KIRBY: Because they have to be able to execute the policies of the commander in chief from year to year, to year to year, from generation to generation; and they don't get to control who is the commander in chief. There needs to be separation there, a gap there so that they can honorably execute those orders. That's why it's important.

ACOSTA: All right. Very important perspective there. Thank you very much.

All of you, stand by. There's a lot more to talk about, but we need to take a quick break; and we'll be right back.


[18:44:13] ACOSTA: and we're back with our analysts. I want to talk more about some of the president's comments yesterday when he was down in Mar-a-Lago. You know, after he got finished with that phone call with the troops, he was talking about the case of Jamal Khashoggi and the intelligence community's analysis that the crown prince of Saudi Arabia, Mohammed bin Salman, was responsible for all of this.

Let's play a little bit of that sound, and then we'll get you to talk about it on the other side.


TRUMP: The CIA doesn't say they did it. They do point out certain things, and in pointing out those things, you can conclude that maybe he did or maybe he didn't. But there's no -- that was another part of the false reporting, because a lot of you said yesterday that they said he did it. Well, they didn't say that. They said he might have done it. That's a big difference.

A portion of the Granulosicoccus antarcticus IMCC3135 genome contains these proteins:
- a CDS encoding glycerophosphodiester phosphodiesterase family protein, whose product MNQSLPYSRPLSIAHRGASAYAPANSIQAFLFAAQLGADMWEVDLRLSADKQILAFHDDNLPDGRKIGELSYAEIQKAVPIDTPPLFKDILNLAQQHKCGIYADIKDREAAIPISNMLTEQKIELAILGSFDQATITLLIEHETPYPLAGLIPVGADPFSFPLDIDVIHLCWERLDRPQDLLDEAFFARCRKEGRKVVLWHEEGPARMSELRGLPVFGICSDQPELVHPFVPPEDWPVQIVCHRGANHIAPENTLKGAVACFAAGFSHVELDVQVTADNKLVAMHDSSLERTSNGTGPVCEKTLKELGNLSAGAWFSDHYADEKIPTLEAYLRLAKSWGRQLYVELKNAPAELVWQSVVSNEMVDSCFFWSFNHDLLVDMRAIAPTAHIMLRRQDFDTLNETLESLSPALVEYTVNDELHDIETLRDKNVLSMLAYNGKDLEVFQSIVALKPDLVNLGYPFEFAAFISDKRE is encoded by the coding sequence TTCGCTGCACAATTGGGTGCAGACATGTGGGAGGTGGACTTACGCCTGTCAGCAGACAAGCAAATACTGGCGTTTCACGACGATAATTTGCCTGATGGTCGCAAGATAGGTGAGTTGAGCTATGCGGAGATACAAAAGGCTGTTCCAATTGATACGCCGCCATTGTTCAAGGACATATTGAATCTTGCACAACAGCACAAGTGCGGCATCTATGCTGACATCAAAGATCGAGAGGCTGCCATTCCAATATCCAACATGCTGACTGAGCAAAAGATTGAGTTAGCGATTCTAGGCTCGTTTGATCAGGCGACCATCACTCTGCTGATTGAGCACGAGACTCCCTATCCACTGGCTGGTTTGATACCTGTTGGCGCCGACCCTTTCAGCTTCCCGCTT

But they're vehemently denying it, and we have hundreds of thousands of jobs.

[18:45:02] Do people really want me to give up hundreds of thousands of jobs? And, frankly, if we went by this standard we wouldn't be able to have anybody as an ally, because look at what happens all over the world.


ACOSTA: A lot to unpack there, John Kirby. What are your comments on that?

REAR ADM. JOHN KIRBY (RET.), U.S. NAVY: We don't have enough time to fact check all of those comments. But, look, he's just wrong. What he is doing here with the CIA and the intelligence assessment is dancing on the head of a pin. What they do is they provide an assessment, varying levels of confidence, low to medium to high.